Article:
Jacob wrestled with God. He literally endured a true wrestling match, a physical struggle. While the actual identity of Jacob's wrestling opponent is not known, it is clear he was a representative of God, a heavenly being. What makes Jacob's wrestling match an interesting tale is the story line found in reading just a few Bible verses before the match. In the verses preceding Jacob's wrestling, we find Jacob in emotional distress and intense prayer because he feared for his very life (due to a bad relationship with his brother Esau--Genesis 32:1-23). Jacob took his dire situation before God in prayerful earnestness. After Jacob took his situation in prayer before the Lord, he was not given an answer or promise from God, but instead was "attacked" by a man who became Jacob's wrestling opponent. This physical wrestling is the only time in Scripture where this happens and it is quite bizarre. We have to wonder: why would God not simply talk back to him through Jacob's established prayer line? Why would God send a man to physically fight with Jacob?

If you read the Bible from an historical point of view, Jacob did not have any Scriptures to turn to for spiritual guidance to his problems. In fact, there probably wasn't a single written account of God that Jacob could open up, read, ponder, or use to discover truths. Jacob had to discover and learn things about God first hand. He could not turn to the pages of the prophets for promises from the Lord. Oftentimes, when we as Christians go through tough times, we turn to the pages of the Bible for answers. And rightly so, that is what God intended. He gave us the Scriptures for our spiritual wrestling, our search for truths and solutions to life's situations. We have the luxury of seeking Godly council from educated men and women who can help us use Scripture to wrestle with the answers to life's tough dilemmas. But Jacob, he had nothing to rely on, not even a friend. In fact, the very words preceding the initiation of Jacob's wrestling match read, "So Jacob was left alone."

Jacob's wrestling match is significant because of the outcome. The end of the wrestling match did not result in a winner and a loser. The end of the wrestling match was simply a realization by both parties (Jacob AND the other man) that Jacob was not going to give up; he was not going to quit. Jacob continued to fight the entire time; He never relented and wasn't willing to back down. There is a huge spiritual significance to this as it is representative of Jacob's character. Jacob was not a quitter; he proved that through his wrestling. Whatever it took, Jacob was going to continue to fight, continue to wrestle through things. Jacob proved to God that day a resolve in his character that demonstrated his willingness to work through life's tough situations. You can sum up this story of Jacob's wrestling in a few words: Jacob prayed and then Jacob fought for his life.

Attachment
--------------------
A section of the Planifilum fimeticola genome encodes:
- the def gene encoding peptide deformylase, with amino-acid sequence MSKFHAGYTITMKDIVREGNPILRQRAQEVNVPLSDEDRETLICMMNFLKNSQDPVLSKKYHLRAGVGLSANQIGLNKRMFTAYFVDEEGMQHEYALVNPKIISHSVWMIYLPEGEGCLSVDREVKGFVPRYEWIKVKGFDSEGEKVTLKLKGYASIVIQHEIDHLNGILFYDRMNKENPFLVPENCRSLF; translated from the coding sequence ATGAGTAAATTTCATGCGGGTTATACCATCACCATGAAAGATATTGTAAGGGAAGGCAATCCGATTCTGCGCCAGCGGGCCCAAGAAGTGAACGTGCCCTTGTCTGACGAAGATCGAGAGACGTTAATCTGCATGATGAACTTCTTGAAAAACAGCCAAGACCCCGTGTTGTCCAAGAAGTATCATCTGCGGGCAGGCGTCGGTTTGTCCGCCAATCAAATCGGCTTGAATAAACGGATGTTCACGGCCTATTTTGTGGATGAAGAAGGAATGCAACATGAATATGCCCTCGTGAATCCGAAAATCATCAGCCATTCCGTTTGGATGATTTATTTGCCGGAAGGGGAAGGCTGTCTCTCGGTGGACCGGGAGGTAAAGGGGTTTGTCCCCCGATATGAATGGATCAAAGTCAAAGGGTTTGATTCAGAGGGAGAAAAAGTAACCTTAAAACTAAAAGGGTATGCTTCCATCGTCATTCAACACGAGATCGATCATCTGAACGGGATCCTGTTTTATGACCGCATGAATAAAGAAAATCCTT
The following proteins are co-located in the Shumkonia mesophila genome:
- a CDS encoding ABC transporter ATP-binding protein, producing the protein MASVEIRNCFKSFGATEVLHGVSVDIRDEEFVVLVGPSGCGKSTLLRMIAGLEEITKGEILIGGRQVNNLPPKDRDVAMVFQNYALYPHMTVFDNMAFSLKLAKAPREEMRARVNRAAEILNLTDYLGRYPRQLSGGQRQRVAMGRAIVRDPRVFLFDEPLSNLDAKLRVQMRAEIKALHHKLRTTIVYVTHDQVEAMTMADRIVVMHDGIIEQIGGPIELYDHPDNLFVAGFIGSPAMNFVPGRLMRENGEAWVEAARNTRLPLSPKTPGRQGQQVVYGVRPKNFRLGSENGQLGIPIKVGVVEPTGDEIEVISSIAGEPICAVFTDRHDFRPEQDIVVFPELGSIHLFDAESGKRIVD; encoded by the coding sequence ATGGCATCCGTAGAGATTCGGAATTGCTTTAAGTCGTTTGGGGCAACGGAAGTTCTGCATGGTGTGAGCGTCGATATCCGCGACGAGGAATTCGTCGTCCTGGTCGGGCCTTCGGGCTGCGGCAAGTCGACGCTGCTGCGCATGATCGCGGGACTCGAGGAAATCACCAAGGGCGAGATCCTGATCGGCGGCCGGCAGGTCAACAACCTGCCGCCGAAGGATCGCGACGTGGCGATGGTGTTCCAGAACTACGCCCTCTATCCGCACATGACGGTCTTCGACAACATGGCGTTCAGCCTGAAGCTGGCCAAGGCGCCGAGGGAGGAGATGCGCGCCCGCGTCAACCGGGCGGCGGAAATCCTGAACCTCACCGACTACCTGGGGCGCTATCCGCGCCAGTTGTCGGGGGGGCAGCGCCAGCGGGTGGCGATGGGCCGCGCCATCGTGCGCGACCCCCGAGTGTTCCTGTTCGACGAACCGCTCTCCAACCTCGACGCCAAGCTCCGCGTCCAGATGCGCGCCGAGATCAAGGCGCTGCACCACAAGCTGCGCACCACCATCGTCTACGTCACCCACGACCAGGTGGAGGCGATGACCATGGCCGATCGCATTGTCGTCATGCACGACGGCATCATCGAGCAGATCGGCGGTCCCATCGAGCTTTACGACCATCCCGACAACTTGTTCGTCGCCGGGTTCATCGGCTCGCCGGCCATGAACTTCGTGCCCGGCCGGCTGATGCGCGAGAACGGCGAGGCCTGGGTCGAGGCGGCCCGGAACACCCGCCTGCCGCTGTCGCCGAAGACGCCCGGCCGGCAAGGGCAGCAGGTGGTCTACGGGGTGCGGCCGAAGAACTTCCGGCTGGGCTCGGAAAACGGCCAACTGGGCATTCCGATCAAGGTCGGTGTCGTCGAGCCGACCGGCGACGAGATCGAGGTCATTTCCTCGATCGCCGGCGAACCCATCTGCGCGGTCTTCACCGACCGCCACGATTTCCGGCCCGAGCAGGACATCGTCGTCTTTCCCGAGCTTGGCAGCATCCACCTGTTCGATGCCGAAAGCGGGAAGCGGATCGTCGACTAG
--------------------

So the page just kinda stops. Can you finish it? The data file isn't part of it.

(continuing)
Christian, tough times are an opportunity for you to demonstrate the resolve in your character. Are you going to back down or are you going to wrestle through life's tough situations without giving up? It is your opportunity to pray and then wrestle through God's Word for the answers and solutions. Tough situations are not the time to quit or be beaten down, they are an opportunity to come out a survivor and with a blessing from the battle. If you read Jacob's story, towards the end of the wrestling, the angel of the Lord wrenched Jacob's hip, giving him a permanent reminder of the struggle. But Jacob also walked away with a blessing. Jacob was granted a blessing from wrestling through the tough situation, the situation in which Jacob was not willing to quit. Christian, don't back down. You might end up with a few battle scars from this life, but when you come through as an overcomer it is a tremendous blessing. You will then live as a victor over your problems; open God's Word and don't be afraid to wrestle for the solutions.

Jacob wrestled all through the night and only at dawn was the match complete. Wrestle through the darkness, the light is coming.

1. What situations in your life seem like a wrestling match?
2. Are you wrestling through it with the Lord or are you giving up?
3. How can you demonstrate to God your willingness to be an over-comer, allowing your Christian character to shine through?

Don't take my word for it; look it up: Gen 32